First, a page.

Tuesday, September 15, 2009

Book Review: Breath, Eyes, Memory by Edwidge Danticat

Breath, Eyes, Memory
by Edwidge Danticat
© 1994
Vintage Books

Genre: Literary Fiction; women in fiction; mother/daughter relations in fiction; coming of age female-fiction; multicultural protagonists-fiction

Don’t miss this! It is story at it’s most poetically powerful best. Danticat’s multi-cultural, multi-lingual upbringing has given her a rich lode of exotic image, story and metaphor to mine. This is a story about growing up. It is also a story about mothers and daughters and their vulnerability to their expectations of each other and how love can so easily be the motive for cruelty. But most essentially it is a story about being human. Setting the story in the exotic (for most Americans) Haitian culture serves to emphasize our similarities. Common to every culture that ever existed is the sanctity of traditions--the unquestioned repetition over generations of particular acts and the stories we tell to explain them. Many traditions are good and fundamental to the health of society, but many are just the opposite. It takes the courage born of pain to ask the first question that is defiance of tradition. But so often pain kills courage instead of birthing it. And oh the courage it takes to be the first daughter in uncounted generations to say no!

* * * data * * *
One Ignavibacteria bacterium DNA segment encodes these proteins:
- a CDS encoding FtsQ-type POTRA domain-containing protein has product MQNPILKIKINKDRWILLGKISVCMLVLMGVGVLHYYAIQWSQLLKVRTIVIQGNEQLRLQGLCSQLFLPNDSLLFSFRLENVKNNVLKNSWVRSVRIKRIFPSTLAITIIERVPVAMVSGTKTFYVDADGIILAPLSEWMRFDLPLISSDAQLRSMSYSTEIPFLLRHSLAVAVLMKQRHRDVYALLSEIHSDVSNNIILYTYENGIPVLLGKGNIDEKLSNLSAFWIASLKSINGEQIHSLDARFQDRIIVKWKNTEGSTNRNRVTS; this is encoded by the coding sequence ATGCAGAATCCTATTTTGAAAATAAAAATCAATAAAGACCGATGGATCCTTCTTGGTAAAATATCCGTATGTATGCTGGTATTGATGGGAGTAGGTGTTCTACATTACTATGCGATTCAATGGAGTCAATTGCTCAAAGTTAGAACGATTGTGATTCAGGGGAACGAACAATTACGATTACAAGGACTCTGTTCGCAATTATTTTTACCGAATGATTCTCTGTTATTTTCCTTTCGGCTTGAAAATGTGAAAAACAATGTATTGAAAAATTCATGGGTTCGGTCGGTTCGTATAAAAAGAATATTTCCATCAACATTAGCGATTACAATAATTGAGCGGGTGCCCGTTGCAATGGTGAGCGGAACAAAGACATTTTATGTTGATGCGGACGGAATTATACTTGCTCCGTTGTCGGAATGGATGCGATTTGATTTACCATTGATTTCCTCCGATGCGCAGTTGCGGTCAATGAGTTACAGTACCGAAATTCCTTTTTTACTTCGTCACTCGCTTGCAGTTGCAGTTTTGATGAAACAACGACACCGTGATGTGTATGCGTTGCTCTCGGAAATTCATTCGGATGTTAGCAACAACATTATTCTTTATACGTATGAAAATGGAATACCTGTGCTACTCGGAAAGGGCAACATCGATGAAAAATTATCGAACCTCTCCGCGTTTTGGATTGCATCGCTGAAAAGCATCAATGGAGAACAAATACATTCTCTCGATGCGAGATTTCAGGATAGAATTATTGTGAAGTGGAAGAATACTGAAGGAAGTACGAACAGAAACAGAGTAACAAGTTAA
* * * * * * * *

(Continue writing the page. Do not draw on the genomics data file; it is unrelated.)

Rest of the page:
I read this book and posted this review on the first rendition of my Joyread website in the late 90s when it was an Oprah Book Club selection. Rereading the review today makes me want to reread the novel.

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